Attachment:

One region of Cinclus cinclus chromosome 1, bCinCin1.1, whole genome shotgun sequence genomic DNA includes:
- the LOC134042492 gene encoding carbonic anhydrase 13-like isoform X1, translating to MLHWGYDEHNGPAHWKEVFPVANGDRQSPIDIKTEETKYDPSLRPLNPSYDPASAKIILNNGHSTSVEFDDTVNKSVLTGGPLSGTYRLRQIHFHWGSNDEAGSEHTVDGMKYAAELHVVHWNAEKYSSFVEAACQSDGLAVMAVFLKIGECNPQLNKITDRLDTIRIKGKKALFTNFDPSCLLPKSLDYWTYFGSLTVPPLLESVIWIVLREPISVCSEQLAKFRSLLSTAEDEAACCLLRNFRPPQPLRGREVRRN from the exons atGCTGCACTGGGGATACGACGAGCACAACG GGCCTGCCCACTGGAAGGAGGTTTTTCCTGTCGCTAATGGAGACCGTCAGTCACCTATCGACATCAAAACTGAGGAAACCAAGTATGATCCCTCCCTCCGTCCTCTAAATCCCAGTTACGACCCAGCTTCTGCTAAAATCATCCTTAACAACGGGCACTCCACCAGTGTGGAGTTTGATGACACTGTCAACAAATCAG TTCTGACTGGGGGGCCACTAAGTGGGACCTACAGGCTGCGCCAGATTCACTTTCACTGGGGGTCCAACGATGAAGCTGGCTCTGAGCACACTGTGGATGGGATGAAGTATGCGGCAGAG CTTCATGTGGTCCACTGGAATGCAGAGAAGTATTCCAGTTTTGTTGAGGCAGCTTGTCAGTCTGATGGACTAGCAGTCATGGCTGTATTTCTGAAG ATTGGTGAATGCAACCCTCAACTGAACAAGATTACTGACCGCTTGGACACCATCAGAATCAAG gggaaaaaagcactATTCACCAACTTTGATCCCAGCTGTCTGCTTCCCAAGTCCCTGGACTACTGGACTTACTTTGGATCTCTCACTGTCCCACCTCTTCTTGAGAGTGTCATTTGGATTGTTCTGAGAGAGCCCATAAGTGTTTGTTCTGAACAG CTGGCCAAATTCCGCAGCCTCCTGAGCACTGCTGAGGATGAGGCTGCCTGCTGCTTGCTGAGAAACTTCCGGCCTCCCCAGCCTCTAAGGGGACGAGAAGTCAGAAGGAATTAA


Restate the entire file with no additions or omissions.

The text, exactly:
One region of Cinclus cinclus chromosome 1, bCinCin1.1, whole genome shotgun sequence genomic DNA includes:
- the LOC134042492 gene encoding carbonic anhydrase 13-like isoform X1, translating to MLHWGYDEHNGPAHWKEVFPVANGDRQSPIDIKTEETKYDPSLRPLNPSYDPASAKIILNNGHSTSVEFDDTVNKSVLTGGPLSGTYRLRQIHFHWGSNDEAGSEHTVDGMKYAAELHVVHWNAEKYSSFVEAACQSDGLAVMAVFLKIGECNPQLNKITDRLDTIRIKGKKALFTNFDPSCLLPKSLDYWTYFGSLTVPPLLESVIWIVLREPISVCSEQLAKFRSLLSTAEDEAACCLLRNFRPPQPLRGREVRRN from the exons atGCTGCACTGGGGATACGACGAGCACAACG GGCCTGCCCACTGGAAGGAGGTTTTTCCTGTCGCTAATGGAGACCGTCAGTCACCTATCGACATCAAAACTGAGGAAACCAAGTATGATCCCTCCCTCCGTCCTCTAAATCCCAGTTACGACCCAGCTTCTGCTAAAATCATCCTTAACAACGGGCACTCCACCAGTGTGGAGTTTGATGACACTGTCAACAAATCAG TTCTGACTGGGGGGCCACTAAGTGGGACCTACAGGCTGCGCCAGATTCACTTTCACTGGGGGTCCAACGATGAAGCTGGCTCTGAGCACACTGTGGATGGGATGAAGTATGCGGCAGAG CTTCATGTGGTCCACTGGAATGCAGAGAAGTATTCCAGTTTTGTTGAGGCAGCTTGTCAGTCTGATGGACTAGCAGTCATGGCTGTATTTCTGAAG ATTGGTGAATGCAACCCTCAACTGAACAAGATTACTGACCGCTTGGACACCATCAGAATCAAG gggaaaaaagcactATTCACCAACTTTGATCCCAGCTGTCTGCTTCCCAAGTCCCTGGACTACTGGACTTACTTTGGATCTCTCACTGTCCCACCTCTTCTTGAGAGTGTCATTTGGATTGTTCTGAGAGAGCCCATAAGTGTTTGTTCTGAACAG CTGGCCAAATTCCGCAGCCTCCTGAGCACTGCTGAGGATGAGGCTGCCTGCTGCTTGCTGAGAAACTTCCGGCCTCCCCAGCCTCTAAGGGGACGAGAAGTCAGAAGGAATTAA